Adapt and Thrive
Invest in trends that will shape the world of tomorrow.
Oil as fossil fuel may be on its way out but it remains important for a range of other industries. Still, the world is slowly kicking the addiction, also because battery-powered sports cars are so much cooler than gas-guzzling SUVs (although some will dispute that). You can still step on the gas – but “gas” is on its way out, anyway. The technology to go clean is available, despite what some expert seem to think (see chart 1).
Pledges to decarbonize the world will remain hot air without rapid technological progress. And this is happening slowly but surely. The exponential growth of renewable energy, driven by technological improvements over the past decade, is a good example. For a new installation, the cost of electricity of both wind and solar energy is now cheaper than nuclear and coal, and slightly lower than that of natural gas (see chart 2). Almost 90% of the increase in total power capacity worldwide could last year be attributed to growth of wind, solar and hydro power.
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Governments are simultaneously announcing massive green infrastructure packages. The European Union’s (EU) Green Deal aims to meet the targets of the Paris Agreement and making the trade bloc carbon neutral by 2050. The 1 trillion EUR package includes funding aimed at projects mitigating climate change. Key legislation and policies, including an EU Emissions Trading System and national emissions targets for the transport, buildings and agriculture sectors have also been put in place. Meanwhile, the US has returned to the global climate arena following Joe Biden’s arrival in the White House. The Democrats have introduced a wide-ranging climate bill, aiming at a fully decarbonized US economy by 2050 and will trigger multi-billion dollar investments into climate-friendly infrastructure.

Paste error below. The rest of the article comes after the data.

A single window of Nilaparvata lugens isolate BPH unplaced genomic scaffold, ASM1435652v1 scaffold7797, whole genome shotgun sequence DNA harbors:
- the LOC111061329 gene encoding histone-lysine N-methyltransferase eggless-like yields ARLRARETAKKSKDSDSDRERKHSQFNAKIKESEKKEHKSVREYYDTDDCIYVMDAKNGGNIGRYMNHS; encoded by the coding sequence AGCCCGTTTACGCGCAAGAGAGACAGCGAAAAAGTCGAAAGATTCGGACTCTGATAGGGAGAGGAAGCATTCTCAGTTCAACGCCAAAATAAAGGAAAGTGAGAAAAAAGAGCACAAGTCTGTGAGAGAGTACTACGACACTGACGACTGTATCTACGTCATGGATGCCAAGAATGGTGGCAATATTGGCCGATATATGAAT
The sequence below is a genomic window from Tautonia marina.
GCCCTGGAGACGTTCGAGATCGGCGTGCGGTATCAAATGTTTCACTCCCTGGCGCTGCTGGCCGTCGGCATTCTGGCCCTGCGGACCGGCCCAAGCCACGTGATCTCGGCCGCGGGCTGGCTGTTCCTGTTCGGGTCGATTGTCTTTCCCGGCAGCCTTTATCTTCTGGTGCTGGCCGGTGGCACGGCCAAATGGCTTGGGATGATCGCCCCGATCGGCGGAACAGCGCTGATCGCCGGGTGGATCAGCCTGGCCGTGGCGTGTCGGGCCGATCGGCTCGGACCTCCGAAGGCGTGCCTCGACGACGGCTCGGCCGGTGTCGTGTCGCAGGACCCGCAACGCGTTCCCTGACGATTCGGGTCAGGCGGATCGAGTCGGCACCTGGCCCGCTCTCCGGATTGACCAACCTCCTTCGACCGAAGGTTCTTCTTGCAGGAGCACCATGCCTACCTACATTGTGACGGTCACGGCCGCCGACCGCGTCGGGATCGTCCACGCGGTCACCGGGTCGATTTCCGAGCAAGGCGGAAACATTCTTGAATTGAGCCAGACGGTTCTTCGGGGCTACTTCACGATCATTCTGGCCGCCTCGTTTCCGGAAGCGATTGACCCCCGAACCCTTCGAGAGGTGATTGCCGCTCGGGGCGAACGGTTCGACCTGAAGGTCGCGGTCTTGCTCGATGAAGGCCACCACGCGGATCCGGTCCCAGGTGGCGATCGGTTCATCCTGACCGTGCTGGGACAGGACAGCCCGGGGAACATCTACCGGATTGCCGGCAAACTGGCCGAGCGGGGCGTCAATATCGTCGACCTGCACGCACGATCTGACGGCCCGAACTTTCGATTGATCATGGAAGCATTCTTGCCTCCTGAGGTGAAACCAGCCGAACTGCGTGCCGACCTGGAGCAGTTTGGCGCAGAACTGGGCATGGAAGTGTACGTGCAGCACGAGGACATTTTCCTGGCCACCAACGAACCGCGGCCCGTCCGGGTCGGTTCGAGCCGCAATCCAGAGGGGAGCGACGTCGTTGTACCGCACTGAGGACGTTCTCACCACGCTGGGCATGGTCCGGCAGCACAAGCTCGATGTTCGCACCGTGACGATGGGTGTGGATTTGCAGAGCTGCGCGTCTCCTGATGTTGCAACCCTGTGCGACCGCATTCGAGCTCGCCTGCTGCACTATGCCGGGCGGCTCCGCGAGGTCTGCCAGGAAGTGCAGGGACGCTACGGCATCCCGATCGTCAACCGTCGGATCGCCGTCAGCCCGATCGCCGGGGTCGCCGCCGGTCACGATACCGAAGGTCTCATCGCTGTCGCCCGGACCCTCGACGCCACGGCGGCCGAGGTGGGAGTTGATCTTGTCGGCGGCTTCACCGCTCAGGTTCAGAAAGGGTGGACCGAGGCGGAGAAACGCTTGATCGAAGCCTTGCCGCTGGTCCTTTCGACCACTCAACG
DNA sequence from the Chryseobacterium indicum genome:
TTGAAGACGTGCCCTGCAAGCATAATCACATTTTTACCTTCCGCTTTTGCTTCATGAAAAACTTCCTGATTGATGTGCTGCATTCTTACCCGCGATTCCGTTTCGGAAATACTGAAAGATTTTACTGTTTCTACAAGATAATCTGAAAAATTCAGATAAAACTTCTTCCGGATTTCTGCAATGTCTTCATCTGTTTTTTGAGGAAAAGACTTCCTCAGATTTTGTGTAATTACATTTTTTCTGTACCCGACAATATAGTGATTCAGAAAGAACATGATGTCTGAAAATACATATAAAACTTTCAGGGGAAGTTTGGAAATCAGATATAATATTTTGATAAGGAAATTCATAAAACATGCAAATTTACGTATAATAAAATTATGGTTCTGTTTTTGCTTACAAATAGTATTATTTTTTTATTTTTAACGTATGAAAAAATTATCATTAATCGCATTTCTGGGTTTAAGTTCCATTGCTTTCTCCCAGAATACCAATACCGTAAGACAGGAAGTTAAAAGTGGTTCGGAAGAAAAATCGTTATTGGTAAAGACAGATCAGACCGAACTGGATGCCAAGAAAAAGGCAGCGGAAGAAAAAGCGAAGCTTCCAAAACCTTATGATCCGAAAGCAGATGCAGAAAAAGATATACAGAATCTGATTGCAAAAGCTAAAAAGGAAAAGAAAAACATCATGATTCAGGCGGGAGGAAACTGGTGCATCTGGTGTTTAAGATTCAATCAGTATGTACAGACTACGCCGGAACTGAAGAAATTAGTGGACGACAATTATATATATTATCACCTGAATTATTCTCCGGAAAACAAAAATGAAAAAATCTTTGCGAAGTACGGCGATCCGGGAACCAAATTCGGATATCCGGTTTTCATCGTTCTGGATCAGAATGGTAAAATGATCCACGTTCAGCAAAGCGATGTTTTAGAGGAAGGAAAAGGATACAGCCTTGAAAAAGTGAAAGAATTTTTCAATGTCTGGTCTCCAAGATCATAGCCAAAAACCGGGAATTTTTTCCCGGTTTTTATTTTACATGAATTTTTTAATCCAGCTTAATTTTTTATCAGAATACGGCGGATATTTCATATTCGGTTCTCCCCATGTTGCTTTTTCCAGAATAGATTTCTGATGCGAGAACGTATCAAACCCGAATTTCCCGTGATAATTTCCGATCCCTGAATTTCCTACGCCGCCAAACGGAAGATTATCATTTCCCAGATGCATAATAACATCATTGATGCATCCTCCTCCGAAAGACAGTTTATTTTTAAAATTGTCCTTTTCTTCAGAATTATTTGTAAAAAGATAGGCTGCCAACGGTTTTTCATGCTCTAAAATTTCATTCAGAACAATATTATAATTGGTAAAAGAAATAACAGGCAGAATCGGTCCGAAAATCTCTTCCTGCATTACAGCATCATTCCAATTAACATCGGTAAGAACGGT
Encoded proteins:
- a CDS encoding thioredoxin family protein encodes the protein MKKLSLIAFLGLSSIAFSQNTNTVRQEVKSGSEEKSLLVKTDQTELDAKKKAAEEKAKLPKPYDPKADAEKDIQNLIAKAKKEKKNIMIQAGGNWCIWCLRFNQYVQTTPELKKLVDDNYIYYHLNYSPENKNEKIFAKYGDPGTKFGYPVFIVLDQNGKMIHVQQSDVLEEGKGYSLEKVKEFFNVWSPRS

The world’s at once largest polluter1 and major installer of green power infrastructure, China, plans to become carbon neutral by 2060. This effort, which Goldman Sachs expects to be driven by renewable power, “clean hydrogen”, and carbon capture, would require investments of 16 trillion US dollars, according to the bank2. Whether or not all of these plans will come to fruition is up for debate. Any way you look at it, governments will splash their cash.
The number of climate experts grows in lockstep with the number of governments promising to combat climate change. Take former Bank of England Governor Mark Carney, now a United Nation’s climate official, or former US Secretary of State John Kerry, currently Joe Biden’s climate envoy. And there is a growing number of opinions, too. John Kerry recently said that half of the aimed-for carbon emission cuts should come from future technologies "we don't yet have” – a statement that left some engineers aghast . We believe that using and investing in the already available clean technology will go a long way.
So it seems a super cycle is forming, and we believe it will bring out the best of companies’ innovation skills, and may ultimately fire up investment portfolios. Yet sometimes investors can feel a bit lost in light of the multitude of potentially valid portfolio candidates. Or, to use our introductory example, there may be too many car dealers extolling the “green” quality of their products. Having long followed the comings and goings on the vast clean technology parking lot, we are happy to offer some guidance here. To do this, we concentrate on one of our so-called impact pillars, clean energy infrastructure. Under this heading, we target power equipment manufacturers, providers of smart grid as well as transmission solutions, and utilities.
Find out more about our impact investing approach here .